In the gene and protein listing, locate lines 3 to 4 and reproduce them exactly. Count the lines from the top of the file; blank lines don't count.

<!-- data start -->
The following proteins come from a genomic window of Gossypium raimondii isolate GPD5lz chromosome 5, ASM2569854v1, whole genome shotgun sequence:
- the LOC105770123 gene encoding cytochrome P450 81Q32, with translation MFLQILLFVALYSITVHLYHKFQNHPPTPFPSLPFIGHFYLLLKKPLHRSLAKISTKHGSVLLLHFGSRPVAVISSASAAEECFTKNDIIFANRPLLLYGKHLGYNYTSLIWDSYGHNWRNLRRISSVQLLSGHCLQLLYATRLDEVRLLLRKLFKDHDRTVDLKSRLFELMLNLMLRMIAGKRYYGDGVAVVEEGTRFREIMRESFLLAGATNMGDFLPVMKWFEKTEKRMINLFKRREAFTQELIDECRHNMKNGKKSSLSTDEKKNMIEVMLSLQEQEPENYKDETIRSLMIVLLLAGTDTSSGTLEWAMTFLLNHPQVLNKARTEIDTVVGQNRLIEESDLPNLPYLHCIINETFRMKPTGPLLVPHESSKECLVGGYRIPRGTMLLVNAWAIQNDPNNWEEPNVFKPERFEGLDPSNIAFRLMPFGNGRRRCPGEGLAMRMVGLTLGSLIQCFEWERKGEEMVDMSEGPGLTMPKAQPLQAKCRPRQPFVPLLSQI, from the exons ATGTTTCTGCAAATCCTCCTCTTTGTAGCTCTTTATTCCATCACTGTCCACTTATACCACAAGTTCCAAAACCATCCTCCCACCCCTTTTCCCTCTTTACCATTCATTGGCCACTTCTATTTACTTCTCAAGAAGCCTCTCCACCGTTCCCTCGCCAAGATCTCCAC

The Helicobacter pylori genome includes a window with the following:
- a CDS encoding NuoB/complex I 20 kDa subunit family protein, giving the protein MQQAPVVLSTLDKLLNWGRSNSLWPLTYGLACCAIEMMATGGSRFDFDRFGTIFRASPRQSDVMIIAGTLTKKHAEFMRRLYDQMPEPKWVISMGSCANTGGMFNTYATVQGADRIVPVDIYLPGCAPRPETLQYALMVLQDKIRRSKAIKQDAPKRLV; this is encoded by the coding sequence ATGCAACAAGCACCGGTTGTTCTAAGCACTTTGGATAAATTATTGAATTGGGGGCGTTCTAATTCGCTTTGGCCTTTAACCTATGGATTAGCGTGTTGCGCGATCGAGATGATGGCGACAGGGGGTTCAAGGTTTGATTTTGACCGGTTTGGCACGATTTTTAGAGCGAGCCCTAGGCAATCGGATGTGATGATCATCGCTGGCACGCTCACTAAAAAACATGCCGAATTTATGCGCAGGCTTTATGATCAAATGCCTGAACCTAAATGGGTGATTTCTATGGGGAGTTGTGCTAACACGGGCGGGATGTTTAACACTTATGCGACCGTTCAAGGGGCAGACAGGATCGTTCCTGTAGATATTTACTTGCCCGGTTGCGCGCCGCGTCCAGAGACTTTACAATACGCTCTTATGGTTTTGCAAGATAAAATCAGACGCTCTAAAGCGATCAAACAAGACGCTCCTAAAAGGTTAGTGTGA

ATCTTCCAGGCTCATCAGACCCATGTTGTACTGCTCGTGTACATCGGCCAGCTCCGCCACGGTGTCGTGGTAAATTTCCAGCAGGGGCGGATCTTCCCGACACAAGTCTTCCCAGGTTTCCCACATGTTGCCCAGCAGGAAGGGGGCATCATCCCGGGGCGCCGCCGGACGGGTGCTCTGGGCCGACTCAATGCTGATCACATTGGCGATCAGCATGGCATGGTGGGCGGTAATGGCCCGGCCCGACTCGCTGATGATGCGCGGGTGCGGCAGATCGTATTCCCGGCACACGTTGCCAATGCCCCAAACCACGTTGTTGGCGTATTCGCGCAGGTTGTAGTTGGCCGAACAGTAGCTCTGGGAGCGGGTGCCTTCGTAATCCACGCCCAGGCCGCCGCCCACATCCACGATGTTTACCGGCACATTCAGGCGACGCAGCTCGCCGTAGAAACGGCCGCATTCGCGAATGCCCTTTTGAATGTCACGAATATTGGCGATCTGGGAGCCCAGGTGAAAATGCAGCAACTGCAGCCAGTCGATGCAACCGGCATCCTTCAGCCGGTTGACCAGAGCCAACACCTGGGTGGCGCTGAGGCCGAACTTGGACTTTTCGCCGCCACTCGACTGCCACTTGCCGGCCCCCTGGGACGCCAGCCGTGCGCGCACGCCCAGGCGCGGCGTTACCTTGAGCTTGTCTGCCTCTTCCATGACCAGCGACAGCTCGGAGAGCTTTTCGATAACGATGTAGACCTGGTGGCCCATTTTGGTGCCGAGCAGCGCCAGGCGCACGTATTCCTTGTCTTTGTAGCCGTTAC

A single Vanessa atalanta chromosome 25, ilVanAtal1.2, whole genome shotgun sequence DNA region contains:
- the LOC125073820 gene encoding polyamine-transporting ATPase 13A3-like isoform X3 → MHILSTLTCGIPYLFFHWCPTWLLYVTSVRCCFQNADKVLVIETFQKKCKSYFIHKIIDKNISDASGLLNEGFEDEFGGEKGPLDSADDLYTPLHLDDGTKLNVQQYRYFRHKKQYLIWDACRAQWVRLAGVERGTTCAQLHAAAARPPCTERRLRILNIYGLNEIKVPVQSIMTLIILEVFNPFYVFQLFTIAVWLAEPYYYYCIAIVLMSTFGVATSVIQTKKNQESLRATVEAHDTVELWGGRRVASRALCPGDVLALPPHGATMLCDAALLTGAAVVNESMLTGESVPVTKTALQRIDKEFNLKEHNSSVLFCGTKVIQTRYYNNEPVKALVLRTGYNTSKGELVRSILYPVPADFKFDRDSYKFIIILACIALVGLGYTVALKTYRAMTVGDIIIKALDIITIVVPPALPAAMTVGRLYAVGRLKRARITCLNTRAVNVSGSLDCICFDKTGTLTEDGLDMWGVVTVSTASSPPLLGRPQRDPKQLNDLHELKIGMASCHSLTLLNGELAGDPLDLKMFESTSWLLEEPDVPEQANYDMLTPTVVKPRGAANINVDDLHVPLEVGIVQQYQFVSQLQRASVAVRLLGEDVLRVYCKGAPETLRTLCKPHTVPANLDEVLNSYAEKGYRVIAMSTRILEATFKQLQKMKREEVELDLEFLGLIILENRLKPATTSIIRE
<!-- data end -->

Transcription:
The Helicobacter pylori genome includes a window with the following:
- a CDS encoding NuoB/complex I 20 kDa subunit family protein, giving the protein MQQAPVVLSTLDKLLNWGRSNSLWPLTYGLACCAIEMMATGGSRFDFDRFGTIFRASPRQSDVMIIAGTLTKKHAEFMRRLYDQMPEPKWVISMGSCANTGGMFNTYATVQGADRIVPVDIYLPGCAPRPETLQYALMVLQDKIRRSKAIKQDAPKRLV; this is encoded by the coding sequence ATGCAACAAGCACCGGTTGTTCTAAGCACTTTGGATAAATTATTGAATTGGGGGCGTTCTAATTCGCTTTGGCCTTTAACCTATGGATTAGCGTGTTGCGCGATCGAGATGATGGCGACAGGGGGTTCAAGGTTTGATTTTGACCGGTTTGGCACGATTTTTAGAGCGAGCCCTAGGCAATCGGATGTGATGATCATCGCTGGCACGCTCACTAAAAAACATGCCGAATTTATGCGCAGGCTTTATGATCAAATGCCTGAACCTAAATGGGTGATTTCTATGGGGAGTTGTGCTAACACGGGCGGGATGTTTAACACTTATGCGACCGTTCAAGGGGCAGACAGGATCGTTCCTGTAGATATTTACTTGCCCGGTTGCGCGCCGCGTCCAGAGACTTTACAATACGCTCTTATGGTTTTGCAAGATAAAATCAGACGCTCTAAAGCGATCAAACAAGACGCTCCTAAAAGGTTAGTGTGA